EVEN if the repair of Malaya Thermal Power Plant Unit 1 is successful, the Power Sector Assets and Liabilities Management (PSALM) still cannot guarantee its 100 percent reliable operation.
PSALM President and Chief Executive Officer Emmanuel Ledesma Jr. attributed this to technical difficulties being encountered at the plant.
“The technical difficulties encountered at Malaya Thermal Power Plant make its availability and dependability during the Malampaya shutdown from March to June 2015 uncertain,” said Ledesma.
Malaya Thermal Power Plant (Malaya) is a 40-year old plant, composed of two units with capacities of 290 megawatts (MW) and 340 MW.
Ledesma said Malaya Unit 1 has been non-operational since March 21 this year due to a material loss of HP turbine rotating parts that resulted to a high turbine vibration.
Ideally, Malaya Unit 1’s overhauling should be completed before year-end, assuming a 90-day completion period.
He said the PSALM Bids and Awards Committee would be conducting the post-qualification of the negotiated procurement this month.
Ledesma, however, said it is very likely that, upon actual opening of the unit by the contractor, a more extensive damage would be discovered.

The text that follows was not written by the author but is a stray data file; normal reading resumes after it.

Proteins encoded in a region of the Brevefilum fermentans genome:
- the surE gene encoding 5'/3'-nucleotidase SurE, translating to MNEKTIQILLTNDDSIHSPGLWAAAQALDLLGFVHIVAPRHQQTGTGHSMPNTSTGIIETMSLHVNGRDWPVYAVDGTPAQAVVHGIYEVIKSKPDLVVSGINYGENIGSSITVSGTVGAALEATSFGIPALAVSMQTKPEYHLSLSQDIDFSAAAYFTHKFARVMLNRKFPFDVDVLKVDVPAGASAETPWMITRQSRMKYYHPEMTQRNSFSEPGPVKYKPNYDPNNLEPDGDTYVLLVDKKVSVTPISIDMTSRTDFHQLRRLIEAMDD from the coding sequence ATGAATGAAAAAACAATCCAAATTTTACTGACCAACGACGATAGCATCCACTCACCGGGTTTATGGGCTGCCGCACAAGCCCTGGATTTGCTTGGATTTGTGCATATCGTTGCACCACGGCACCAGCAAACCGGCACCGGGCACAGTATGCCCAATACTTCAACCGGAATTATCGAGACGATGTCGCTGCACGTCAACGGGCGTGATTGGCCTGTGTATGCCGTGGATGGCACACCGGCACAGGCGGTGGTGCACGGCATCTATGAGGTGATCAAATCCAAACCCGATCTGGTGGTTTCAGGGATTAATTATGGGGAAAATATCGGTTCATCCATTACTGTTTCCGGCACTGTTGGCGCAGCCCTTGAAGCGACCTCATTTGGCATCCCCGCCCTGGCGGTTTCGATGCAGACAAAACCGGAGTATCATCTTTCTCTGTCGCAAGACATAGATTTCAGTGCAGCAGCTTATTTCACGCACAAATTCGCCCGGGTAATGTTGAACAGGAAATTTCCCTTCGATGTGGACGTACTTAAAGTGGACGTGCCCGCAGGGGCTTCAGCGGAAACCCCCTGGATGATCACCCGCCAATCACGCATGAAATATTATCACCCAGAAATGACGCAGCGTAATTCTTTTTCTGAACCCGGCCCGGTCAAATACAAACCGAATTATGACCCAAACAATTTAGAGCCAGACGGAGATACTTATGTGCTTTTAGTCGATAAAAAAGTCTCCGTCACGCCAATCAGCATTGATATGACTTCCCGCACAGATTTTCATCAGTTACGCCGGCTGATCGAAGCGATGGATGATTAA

This contingency would result in an extended completion period.
Malaya Unit 2, however, is now available after undergoing repair last October 3 due to a leak on its fuel oil heater. The repair took about 11 days. Malaya Unit 2 is also due for overhauling.
Assuming that the repair of Malaya Unit 1 will be successful, Ledesma said a 100 percent reliable operation can not be guaranteed, given its age, continuous and longer dispatch at full capacity, and fuel delivery constraints.
Since the Malampaya shutdown in November 2013, Malaya Unit 1 had been in operation for 208.07 hours until its manual tripping on March 21, 2014.
On the other hand, the total number of operating hours for Malaya Unit 2 has been recorded at 2,301.38 since November 2013 until its shutdown last September 22, 2014.
Malaya has been running as a Must-Run Unit (MRU) since 2010, and this was officially confirmed by the Department of Energy in its issuance dated January 22, 2014
“Assuming the Malaya’s Fuel Storage Tanks are filled to the maximum useable capacity of 68 million liters and with daily fuel replenishment of 750,000 liters per day, it is estimated that Units 1 and 2 shall be able to run continuously only for 22 days at maximum load of 300MW each, 38 days at average load of 200MW each, and 70 days at minimum load of 130MW each,” PSALM said.
Without fuel replenishment, Units 1 and 2 can only operate continuously for 18, 27 and 40 days at average load each of 300MW, 200MW, and 130MW, respectively.
“The fuel delivery cannot keep up with Malaya’s high fuel consumption rate,” PSALM added.
Malaya runs on Bunker C fuel, and is designed to operate as a base load plant. It was formerly owned by Manila Electric Company until the government took over its operation during martial law.